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Leveling cathedral rafters for strip flooring installation

Leveling cathedral rafters for strip flooring installation

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  #1  
Old 01-08-18, 07:04 PM
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Leveling cathedral rafters for strip flooring installation

I am going to be installing 3/4" x 3-1/4" prefinished oak flooring on a 3-season porch ceiling. The rafters are 2x10, 16" oc. I have two question on the best way to prepare these rafters for installing the hardwood. I am naling the boards horizontally dirrectly to the rafters. The ceiling willl be fully insulated with cathedral insulaiton. Because of the variance in lumber, the instalation area is not going to be a flat plane, there is going to be difference from rafter to rafter. To figure out how much difference there is, I plan on running lines acroos the top, middle and bottom of the rafters to see where the lowest point is and how each rafter varies from it's neighbors. Using the lowest point as the baseline, where necessary, I will use shims.

First question is, I don't know is how much variance is ok. I was thinking that anything less than 1/8" I'd let go and shim anything 1/8" or greater (numbers picked completely out of the air). But, with 3/4" oak and 16" oc, it seems like that is too much. I wouldn't be able to nail the board tight to the rafter.


Second question is, I am not sure of the best way to level the rafters . Since the strips are being installed perpendicular to the rafters I can’t just run furring strips across the rafters. I need to shim along the length of each rafter. What is the best way to do that? For this installation would it make more sense to shim under each board as needed during installation?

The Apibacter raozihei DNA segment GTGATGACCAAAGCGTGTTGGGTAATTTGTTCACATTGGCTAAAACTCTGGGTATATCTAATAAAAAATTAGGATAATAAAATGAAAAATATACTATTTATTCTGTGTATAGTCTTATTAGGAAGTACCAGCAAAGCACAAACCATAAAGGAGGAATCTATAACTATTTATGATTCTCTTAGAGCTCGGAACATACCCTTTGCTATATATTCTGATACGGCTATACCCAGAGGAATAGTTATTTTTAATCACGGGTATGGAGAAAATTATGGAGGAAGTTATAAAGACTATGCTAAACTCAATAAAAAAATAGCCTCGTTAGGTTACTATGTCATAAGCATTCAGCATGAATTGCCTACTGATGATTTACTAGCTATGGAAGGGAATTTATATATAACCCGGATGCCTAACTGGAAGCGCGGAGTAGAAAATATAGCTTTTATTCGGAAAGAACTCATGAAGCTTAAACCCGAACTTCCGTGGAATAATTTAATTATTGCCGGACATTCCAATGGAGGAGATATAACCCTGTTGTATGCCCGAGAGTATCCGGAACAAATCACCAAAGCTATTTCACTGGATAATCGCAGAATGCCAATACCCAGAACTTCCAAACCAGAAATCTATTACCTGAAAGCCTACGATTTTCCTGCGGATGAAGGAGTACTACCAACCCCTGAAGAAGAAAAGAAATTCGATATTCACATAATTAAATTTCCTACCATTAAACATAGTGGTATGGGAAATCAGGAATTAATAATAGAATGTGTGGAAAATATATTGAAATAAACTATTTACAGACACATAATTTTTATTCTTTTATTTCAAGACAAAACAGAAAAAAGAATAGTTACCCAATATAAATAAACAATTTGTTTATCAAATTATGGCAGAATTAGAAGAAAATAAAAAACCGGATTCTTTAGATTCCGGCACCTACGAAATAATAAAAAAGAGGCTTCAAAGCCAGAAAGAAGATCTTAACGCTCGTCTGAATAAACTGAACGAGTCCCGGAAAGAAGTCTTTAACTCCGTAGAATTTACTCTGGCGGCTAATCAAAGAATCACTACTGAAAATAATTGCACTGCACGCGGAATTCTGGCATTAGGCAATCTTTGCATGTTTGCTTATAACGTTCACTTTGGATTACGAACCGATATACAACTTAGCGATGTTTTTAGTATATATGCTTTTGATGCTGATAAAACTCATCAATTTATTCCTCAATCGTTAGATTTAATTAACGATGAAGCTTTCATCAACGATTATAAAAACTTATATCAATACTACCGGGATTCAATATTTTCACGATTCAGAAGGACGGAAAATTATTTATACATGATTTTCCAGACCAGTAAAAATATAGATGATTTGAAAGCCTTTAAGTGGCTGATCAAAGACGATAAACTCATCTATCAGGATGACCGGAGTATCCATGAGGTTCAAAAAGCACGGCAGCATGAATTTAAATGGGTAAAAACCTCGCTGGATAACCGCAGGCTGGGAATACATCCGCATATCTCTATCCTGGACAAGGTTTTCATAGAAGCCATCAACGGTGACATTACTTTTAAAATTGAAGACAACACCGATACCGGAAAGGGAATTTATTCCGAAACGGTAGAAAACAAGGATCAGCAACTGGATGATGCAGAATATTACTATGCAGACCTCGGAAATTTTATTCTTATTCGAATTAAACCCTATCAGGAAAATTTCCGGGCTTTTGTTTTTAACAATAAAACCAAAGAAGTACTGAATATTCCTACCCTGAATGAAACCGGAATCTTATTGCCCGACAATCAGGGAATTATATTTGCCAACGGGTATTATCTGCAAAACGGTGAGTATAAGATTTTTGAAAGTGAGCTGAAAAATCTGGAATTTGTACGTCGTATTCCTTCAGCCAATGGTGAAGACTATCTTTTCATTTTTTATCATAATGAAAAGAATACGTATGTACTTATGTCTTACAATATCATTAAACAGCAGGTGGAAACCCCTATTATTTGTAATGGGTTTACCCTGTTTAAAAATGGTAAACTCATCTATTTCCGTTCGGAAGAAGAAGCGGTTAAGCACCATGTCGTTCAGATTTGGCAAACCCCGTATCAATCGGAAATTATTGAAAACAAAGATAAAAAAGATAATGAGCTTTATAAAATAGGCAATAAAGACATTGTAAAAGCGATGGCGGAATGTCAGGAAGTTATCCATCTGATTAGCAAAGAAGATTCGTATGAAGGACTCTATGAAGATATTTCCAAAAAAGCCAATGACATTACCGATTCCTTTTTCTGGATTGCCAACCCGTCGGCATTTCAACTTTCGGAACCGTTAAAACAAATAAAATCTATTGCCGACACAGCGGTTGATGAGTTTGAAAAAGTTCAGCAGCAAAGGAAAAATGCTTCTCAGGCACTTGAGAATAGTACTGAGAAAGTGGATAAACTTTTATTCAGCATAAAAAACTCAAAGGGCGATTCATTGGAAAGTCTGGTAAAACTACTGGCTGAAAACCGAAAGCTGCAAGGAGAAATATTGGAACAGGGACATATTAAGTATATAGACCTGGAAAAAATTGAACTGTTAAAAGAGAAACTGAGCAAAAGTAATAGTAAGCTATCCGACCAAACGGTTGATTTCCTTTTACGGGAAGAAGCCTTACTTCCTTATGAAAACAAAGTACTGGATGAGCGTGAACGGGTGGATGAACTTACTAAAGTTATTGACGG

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  #2  
Old 01-08-18, 07:58 PM
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Your 3/4 boards won't bend much. I would probably shim as needed during installation to keep the tongues running straight.

If you find that you will need a lot of 1/8 shims, you could get a sheet of 1/8" tempered hardboard and tack that on the low rafters as a continuous shim. If you find you have a few rafters that are crowned the wrong way (crowned down instead of crowned up) you could power plane the bottom of the rafter so that you don't end up shimming everything down to match a bad rafter.

I would be tempted to omit the flat top framing until you have the sides completed all the way up. That way you could be sure you pick the best place for the two to intersect... and ensure that the top will be parallel and a good width that works with your 3 1/4" layout. You would want your first and last piece (the ones with an angle ripped on them) to be as large as possible...

I hope you won't be sorry that you don't have an air barrier between your insulation and your oak t&g. Warm air rises to the peak on cathedral ceilings and when it comes into contact with a cold roof it can create a lot of condensation in the rafters/bottom of the roof sheathing.
 
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Old 01-09-18, 04:50 AM